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February 25, 2019

Will Haymond argument generate any haymaker questions as SCOTUS takes up supervised release?

Tomorrow the Supreme Court has a day of sentencing arguments scheduled, as the Justices will from counsel in United States v. Haymond and Mont v. United States.  Here are the questions presented and argument previews via SCOTUSblog:

United States v. Haymond Issue: Whether the U.S. Court of Appeals for the 10th Circuit erred in holding “unconstitutional and unenforceable” the portions of 18 U.S.C. § 3583(k) that required the district court to revoke the respondent’s 10-year term of supervised release, and to impose five years of reimprisonment, following its finding by a preponderance of the evidence that the respondent violated the conditions of his release by knowingly possessing child pornography.

Mont v. United States Issue: Whether a period of supervised release for one offense is tolled under 18 U.S.C. § 3624(e) during a period of pretrial confinement that upon conviction is credited toward a defendant’s term of imprisonment for another offense.

For hard-core sentencing fans, the Haymond case could be the sleeper of the Term because a major ruling on constitutionally required procedures for revocation of supervised release could have profound implications not only for the federal system, but also potentially for some state systems. 

I doubt that oral argument will provide any big indication of just how big a ruling Haymond could produce, but I will be particular eager to see what the newer Justices might have to say about the kind of judicial factfinding that landed Andre Haymond back in prison for a (mandatory) five years after a judge found by only a "preponderance of the evidence" that he had violated the terms of his supervised release.  I think serious originalists should be troubled by the kinds of procedures used to deprive Haymond of his liberty, but the modern tradition of lax procedures at the "back-end" of sentencing systems is considerable.  I am hoping a number of Justices might take big swings with their questions in Haymond, but lately I am thinking I should not be expecting too much from the Justices.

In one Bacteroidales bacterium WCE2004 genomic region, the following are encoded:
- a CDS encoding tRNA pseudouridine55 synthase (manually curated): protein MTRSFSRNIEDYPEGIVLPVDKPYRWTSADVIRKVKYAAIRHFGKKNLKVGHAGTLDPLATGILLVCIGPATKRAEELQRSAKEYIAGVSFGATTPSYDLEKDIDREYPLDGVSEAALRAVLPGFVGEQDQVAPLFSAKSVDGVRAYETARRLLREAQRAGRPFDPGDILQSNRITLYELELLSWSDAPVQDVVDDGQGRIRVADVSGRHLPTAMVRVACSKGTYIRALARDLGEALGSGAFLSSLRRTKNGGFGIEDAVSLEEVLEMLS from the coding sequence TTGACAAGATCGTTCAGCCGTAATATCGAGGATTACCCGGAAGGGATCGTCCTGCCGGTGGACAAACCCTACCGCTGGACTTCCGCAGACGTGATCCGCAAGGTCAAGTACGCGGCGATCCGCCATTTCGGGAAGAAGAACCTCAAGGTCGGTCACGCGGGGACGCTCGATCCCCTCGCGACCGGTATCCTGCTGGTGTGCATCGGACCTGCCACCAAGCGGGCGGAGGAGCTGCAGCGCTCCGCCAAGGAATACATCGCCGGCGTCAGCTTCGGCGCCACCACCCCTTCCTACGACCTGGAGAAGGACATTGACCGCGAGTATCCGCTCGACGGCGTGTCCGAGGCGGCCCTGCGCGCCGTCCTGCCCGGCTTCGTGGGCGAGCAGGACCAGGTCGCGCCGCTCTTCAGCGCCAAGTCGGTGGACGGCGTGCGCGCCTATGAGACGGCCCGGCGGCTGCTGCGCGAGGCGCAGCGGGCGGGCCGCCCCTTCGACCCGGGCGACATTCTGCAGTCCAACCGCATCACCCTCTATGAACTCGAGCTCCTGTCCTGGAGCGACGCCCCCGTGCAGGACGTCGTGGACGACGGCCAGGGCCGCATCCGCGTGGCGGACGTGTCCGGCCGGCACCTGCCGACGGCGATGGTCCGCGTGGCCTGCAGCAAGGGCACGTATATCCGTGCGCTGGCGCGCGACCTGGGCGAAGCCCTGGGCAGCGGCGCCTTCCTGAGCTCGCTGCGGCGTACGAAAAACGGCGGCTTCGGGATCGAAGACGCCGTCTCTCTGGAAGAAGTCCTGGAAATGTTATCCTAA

Some prior related posts:

February 25, 2019 at 05:16 PM | Permalink


As I sort of expected, the argument in Haymond was something that has become rather common in recent terms -- a debate over how you frame the issue.

The government attempted to characterize the current system as a variation on probation/parole -- namely an initial period of incarceration followed by a period of supervision with an implied suspended sentence hanging over the head. Under this theory, the statute at issue merely confines judicial discretion as to the terms under which it executes the suspended sentence, but that the total suspended sentence is implicitly set at the time of the original sentence. Under that view, there is not an Apprendi issue because the judge is not imposing a new or enhanced sentence.

The defendant's view sees an original sentence and maybe an implied maximum sentence under the regular supervised release provision, but sees the add-on mandatory minimum in this case as a new sentence based on the commission of a new offense. As such, before the court can impose this new sentence, it needs a jury finding under Apprendi.

Both view are plausible ways to frame the issue and both are "truthy." But how the majority ends up explaining what the various supervised release provisions do will determine the validity of those provisions. Given that the result will come down to how you frame the issue, I am not sure that the decision will make a "big" difference in the law, although it might result in revisions to how these provisions read in an effort to re-frame what these provisions do.

Posted by: tmm | Feb 26, 2019 4:14:36 PM

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